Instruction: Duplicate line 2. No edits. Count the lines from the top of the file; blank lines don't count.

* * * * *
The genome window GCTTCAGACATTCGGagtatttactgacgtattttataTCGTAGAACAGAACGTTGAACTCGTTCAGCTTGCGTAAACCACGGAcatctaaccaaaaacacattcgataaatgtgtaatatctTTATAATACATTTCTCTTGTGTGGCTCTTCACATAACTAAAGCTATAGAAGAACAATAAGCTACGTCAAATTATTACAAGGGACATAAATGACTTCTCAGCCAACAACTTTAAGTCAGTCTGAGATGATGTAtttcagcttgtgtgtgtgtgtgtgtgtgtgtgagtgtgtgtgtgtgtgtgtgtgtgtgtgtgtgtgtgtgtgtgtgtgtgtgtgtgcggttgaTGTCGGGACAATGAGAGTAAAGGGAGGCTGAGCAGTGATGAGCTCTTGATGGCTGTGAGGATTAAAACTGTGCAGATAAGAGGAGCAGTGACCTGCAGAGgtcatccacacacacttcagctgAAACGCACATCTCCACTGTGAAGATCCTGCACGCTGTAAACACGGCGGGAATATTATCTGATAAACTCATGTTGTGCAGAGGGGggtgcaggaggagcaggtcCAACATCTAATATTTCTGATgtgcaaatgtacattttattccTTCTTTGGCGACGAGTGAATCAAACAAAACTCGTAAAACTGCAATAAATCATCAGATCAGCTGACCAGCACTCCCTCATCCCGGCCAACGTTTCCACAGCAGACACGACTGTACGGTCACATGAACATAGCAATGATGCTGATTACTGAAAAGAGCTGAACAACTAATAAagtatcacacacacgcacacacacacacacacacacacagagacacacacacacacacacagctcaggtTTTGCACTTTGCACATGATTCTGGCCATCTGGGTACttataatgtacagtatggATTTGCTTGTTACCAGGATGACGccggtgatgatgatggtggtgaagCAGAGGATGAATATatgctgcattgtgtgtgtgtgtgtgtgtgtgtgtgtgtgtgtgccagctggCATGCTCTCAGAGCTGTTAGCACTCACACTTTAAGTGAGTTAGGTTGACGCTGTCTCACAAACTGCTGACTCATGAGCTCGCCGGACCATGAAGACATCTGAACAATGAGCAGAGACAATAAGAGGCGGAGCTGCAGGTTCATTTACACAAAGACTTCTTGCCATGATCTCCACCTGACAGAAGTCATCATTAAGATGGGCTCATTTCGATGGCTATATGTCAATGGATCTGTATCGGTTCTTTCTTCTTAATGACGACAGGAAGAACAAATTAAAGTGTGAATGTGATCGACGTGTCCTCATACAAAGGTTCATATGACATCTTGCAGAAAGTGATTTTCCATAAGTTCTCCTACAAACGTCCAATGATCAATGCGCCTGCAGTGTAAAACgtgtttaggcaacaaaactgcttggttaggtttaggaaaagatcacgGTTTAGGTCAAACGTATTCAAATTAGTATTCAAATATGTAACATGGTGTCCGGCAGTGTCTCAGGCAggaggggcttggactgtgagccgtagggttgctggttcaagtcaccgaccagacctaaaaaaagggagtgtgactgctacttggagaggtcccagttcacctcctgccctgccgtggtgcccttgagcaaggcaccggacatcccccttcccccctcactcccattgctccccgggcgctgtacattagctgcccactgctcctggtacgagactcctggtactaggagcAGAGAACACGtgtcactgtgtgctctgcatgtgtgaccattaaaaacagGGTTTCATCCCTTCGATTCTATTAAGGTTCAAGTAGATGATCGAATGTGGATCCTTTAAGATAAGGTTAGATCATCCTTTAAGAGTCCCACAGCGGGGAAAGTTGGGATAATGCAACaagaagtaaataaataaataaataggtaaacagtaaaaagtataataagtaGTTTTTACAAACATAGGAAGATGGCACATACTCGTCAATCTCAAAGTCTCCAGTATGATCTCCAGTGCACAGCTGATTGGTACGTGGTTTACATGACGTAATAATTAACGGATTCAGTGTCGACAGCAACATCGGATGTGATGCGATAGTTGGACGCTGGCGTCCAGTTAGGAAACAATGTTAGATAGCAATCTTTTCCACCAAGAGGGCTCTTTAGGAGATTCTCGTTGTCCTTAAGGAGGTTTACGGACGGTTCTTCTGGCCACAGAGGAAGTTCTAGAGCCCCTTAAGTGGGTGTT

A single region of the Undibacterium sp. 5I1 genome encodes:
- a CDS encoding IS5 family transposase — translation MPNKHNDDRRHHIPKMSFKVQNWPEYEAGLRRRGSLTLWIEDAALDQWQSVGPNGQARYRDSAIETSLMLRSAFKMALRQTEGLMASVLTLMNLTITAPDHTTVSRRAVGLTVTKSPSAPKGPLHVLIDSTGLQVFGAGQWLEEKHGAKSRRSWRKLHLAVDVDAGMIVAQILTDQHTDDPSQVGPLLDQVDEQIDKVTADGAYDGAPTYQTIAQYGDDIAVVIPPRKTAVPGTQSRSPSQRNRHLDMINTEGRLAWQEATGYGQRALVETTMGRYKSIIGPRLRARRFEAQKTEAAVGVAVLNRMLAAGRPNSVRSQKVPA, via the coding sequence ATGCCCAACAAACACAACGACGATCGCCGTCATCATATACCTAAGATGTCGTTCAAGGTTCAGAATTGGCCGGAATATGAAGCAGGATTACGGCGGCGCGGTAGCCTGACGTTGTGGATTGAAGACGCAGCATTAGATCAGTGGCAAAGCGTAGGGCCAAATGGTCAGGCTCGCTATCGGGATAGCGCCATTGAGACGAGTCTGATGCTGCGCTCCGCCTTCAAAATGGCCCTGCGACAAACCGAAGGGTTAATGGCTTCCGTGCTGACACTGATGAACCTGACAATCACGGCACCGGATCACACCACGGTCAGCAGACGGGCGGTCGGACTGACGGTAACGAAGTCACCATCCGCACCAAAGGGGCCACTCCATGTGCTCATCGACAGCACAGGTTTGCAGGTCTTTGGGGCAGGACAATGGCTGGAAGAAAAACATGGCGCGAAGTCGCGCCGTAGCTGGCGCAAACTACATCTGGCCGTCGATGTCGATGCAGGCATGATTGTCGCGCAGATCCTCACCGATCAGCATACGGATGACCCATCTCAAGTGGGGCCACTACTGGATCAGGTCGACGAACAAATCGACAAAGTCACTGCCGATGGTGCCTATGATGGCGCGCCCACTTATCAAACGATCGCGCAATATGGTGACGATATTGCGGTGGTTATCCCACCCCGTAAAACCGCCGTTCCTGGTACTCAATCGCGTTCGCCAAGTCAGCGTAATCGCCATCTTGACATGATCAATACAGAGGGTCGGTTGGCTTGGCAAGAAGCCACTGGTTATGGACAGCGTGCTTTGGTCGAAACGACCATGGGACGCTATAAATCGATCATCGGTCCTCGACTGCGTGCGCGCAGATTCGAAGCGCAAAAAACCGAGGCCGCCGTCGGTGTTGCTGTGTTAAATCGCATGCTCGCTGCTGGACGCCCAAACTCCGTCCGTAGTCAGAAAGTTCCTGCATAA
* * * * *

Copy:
A single region of the Undibacterium sp. 5I1 genome encodes: